Americans are obsessed with advocacy. That’s my conclusion off the back of a recent talk to carers of people with intellectual disabilities.
I’m using the term “obsessed” to indicate the idea of something being either excessive or compulsive. I find many health organisations in the US have an excessive or compulsive focus on advocacy.
To some extent, the focus makes sense. What many of us Europeans don’t understand is how everything has a state and federal angle to it. If you want to affect policy in the US you’re constantly in a dual-pronged game. What makes that game harder is that what’s needed at the state level is not just a smaller or local version of what’s needed at the federal level. I get the sense that what’s done at each level is often bespoke to that level.
The thing is, there’s an adrenaline rush to advocacy work, and I wonder whether there’s an addiction as a result. I mean, it’s easy to see how a political win can motivate you to keep fighting for the next win. Indeed, a loss may be equally motivating. But does this work simply become learned behaviour, a habit? And does its fast pace mean that organisations don’t really have the time to ask themselves if it’s the right thing to be doing?
To my mind, policy is the end of the game. Before that, there’s the need to win the emotional argument and the battle of ideas; the hearts and minds, if you will. I think there’s a fair amount of heart string pulling in the US (and as a cold hearted Brit, I’d say way too much) but I do wonder whether there’s enough of the “minds” part, the battle of ideas.
I don’t think there is.
See, the folks I’ve just spoken with seemed obsessed with the advocacy end of things, the fight to stop policy changes that might impact the funding for their work. But they had little to no focus on the generation of evidence for the effectiveness of their work. Now, granted, generating evidence in their world is hard. When you know that the kernel of the value you create is “relationships” you’re sort-of doomed to forever defending that your work isn’t “fluffy”. But that doesn’t mean you don’t try. Indeed, to my mind, it means you double down and make the case more forcefully than anyone who may be vying for the same budgets.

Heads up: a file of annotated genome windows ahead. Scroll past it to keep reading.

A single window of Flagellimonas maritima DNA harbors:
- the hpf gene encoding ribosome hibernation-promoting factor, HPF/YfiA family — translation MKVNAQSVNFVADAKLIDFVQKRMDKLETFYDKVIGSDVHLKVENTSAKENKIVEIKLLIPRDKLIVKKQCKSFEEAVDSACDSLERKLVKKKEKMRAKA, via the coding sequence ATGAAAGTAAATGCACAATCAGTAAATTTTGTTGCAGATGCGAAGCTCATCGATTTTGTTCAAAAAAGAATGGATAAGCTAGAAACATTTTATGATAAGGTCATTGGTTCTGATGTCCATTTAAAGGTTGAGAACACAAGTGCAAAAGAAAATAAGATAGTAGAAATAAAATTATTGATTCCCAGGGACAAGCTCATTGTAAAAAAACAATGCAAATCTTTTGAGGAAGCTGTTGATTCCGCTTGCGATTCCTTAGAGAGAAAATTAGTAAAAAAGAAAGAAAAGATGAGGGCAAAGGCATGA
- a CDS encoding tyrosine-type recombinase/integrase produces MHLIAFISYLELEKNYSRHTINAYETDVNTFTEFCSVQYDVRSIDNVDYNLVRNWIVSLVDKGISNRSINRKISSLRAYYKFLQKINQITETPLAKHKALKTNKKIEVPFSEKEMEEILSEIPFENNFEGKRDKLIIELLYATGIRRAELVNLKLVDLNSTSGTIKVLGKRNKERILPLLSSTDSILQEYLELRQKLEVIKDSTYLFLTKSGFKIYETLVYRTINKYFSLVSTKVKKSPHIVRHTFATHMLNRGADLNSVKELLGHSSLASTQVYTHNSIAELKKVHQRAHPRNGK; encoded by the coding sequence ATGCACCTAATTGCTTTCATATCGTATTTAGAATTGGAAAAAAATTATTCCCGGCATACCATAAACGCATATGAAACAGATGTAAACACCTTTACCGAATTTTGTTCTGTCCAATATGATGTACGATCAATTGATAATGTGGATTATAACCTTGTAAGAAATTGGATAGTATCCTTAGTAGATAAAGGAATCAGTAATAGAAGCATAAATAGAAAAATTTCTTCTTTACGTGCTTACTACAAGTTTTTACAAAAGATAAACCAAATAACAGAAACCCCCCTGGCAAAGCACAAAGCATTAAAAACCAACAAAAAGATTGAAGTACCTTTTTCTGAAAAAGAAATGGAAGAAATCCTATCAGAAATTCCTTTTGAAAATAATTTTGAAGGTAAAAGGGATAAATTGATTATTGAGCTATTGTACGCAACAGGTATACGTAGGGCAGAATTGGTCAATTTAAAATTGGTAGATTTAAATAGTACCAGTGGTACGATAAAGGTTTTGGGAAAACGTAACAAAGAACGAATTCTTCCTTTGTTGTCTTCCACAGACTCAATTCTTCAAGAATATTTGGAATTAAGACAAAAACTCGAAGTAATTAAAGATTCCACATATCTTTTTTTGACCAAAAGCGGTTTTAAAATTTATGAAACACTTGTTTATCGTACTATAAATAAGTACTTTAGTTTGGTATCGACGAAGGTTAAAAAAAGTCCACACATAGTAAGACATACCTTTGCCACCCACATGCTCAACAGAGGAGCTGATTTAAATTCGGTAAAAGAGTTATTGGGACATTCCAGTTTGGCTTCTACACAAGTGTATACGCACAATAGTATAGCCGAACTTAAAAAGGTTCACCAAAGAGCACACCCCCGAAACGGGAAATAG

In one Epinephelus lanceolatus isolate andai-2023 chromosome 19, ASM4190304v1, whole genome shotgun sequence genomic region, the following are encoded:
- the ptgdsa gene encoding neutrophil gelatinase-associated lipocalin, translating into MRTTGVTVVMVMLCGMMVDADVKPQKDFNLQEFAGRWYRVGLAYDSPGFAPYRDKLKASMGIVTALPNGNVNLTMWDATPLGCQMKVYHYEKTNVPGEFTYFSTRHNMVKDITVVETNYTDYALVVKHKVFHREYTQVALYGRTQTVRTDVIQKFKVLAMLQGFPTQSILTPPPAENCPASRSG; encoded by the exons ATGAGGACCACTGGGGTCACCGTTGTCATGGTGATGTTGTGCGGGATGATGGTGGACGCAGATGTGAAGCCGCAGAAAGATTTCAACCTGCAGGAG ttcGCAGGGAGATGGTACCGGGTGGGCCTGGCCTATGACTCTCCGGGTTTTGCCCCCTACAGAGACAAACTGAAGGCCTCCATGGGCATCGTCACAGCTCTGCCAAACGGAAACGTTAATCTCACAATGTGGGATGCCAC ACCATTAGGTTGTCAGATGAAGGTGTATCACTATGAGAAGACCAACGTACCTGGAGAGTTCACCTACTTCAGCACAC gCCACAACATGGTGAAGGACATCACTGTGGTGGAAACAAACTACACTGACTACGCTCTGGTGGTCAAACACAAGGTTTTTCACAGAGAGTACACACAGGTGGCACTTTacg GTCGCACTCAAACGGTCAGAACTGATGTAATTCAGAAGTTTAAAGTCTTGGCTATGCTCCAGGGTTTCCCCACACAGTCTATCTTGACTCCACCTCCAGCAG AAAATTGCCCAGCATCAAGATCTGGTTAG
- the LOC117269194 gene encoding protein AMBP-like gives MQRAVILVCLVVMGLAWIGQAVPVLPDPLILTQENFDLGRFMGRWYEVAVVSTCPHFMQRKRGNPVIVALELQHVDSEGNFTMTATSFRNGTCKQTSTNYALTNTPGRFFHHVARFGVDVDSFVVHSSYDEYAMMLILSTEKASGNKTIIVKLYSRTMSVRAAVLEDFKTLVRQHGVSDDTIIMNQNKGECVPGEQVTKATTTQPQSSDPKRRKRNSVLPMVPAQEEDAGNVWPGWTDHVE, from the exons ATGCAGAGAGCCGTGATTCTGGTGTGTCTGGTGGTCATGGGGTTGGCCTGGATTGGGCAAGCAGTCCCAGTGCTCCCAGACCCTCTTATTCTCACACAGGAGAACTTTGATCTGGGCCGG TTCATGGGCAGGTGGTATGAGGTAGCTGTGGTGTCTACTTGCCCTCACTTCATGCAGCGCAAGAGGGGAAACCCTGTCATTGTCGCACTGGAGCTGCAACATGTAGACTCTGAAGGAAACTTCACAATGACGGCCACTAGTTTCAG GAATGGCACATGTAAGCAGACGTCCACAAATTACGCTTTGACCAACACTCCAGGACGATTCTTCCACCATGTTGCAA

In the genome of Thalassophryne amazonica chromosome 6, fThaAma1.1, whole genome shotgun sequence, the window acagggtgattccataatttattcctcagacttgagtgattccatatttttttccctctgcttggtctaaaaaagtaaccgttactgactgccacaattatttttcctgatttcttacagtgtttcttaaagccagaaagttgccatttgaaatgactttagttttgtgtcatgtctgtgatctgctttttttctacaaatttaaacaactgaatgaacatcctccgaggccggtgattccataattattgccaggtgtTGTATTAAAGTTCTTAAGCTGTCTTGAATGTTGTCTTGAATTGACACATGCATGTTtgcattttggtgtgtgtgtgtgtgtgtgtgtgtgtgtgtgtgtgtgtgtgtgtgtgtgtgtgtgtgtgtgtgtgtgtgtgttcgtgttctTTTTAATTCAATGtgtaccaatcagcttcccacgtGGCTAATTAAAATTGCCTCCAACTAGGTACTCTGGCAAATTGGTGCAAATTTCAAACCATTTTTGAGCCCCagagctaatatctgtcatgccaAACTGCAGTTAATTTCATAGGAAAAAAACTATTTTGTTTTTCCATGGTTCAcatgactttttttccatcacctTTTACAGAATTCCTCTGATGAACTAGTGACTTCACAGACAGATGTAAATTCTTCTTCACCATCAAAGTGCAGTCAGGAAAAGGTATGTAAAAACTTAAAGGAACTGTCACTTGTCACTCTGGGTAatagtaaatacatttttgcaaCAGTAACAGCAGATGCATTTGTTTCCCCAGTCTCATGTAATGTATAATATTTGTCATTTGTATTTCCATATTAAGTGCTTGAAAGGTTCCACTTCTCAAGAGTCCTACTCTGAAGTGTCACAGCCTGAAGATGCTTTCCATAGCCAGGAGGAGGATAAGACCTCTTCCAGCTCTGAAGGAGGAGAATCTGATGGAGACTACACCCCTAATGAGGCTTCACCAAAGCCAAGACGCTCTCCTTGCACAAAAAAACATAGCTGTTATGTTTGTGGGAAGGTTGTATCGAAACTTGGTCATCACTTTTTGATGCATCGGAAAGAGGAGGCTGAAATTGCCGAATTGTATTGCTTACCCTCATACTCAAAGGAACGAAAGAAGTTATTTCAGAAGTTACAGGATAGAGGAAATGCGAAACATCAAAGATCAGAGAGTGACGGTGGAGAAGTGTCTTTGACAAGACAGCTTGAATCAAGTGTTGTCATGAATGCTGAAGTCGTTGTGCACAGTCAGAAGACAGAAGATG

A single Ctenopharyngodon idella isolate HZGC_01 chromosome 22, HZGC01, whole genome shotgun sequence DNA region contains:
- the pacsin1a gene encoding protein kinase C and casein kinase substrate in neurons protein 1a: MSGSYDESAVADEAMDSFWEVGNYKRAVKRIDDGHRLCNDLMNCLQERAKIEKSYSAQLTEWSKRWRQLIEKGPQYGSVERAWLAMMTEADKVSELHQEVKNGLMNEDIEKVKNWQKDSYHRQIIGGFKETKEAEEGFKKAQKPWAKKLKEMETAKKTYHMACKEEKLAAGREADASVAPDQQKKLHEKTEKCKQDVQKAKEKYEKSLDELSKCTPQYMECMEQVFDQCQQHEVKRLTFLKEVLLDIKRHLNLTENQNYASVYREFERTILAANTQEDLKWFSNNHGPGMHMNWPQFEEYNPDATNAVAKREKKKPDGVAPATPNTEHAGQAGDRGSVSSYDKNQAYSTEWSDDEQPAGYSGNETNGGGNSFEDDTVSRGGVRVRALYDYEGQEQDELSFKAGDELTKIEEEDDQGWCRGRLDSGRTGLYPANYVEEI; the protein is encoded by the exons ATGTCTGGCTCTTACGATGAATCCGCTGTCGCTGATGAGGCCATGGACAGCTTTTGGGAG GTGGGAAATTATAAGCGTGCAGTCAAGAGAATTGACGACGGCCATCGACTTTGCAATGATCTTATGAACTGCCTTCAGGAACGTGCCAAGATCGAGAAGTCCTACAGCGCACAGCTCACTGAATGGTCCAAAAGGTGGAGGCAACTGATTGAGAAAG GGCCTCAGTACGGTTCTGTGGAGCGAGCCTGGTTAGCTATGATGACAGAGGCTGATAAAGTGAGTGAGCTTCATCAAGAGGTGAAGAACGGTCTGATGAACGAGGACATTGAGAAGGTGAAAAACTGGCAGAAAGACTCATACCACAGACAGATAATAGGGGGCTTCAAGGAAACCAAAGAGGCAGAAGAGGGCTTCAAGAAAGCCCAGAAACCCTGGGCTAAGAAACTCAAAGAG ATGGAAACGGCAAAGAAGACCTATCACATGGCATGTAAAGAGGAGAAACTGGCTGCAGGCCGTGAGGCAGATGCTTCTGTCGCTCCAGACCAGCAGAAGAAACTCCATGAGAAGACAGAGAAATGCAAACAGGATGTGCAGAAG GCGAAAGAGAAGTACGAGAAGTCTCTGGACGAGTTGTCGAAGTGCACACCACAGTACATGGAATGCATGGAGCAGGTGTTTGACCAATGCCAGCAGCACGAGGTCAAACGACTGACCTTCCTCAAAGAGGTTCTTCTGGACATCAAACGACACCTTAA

I don’t think these organisations are lazy. Not remotely. They might be a little naive, perhaps. I mean, generating evidence in complex environments is not exactly bread and butter science. But being naive isn’t a crime, especially if you’re willing to learn. I do, however, think these organisations are caught in a pattern of behaviour. Advocacy. Advocacy. Advocacy. To my mind, it’s basically fire fighting. And the thing with fire fighting is that one day you’ll get burned. For sure. It’s not a long term strategy; it’s short term coping.
When the American College of Cardiology (and 10 other organisations) lowered the level at which someone is considered hypertensive, they medicalised 46% of adult Americans. Although they were keen to point out that first line treatment was lifestyle modification, not drugs, they still created a huge market for themselves. That power emanated from their science, not political advocacy (although perhaps they used their political influence to get the National Heart, Lung and Blood Institute to commission them). They claim they looked at 900 studies and had 21 experts at the table. Getting to that required decades of slow and patient research, decades of evidence generating.
Evidence generation is a different game to advocacy. It takes completely different skills; likely completely different people. The two do go hand in hand, I concede, but all too often I see more of the latter than the former. Indeed, I’m beginning to think it’s excessive, borne of compulsion more than thought. If you have time to think, it’s easy to see that evidence generation, while a slow game, has more long term potential (including through informing advocacy). It’s the more long-term play.
Of course, we should all know that. The hare loses to the tortoise in the fable. So, perhaps it’s time for some organisations to genuinely learn from the stories of their childhoods and structure their strategies and tactics accordingly.
Doing that likely requires them to shake their addiction, though.
Today’s post was scribbled in Bacchanal bistro in New Orleans and the image above is from this morning’s run on Chartres Street (I needed the run to justify the insanely rich chocolate pudding I just had)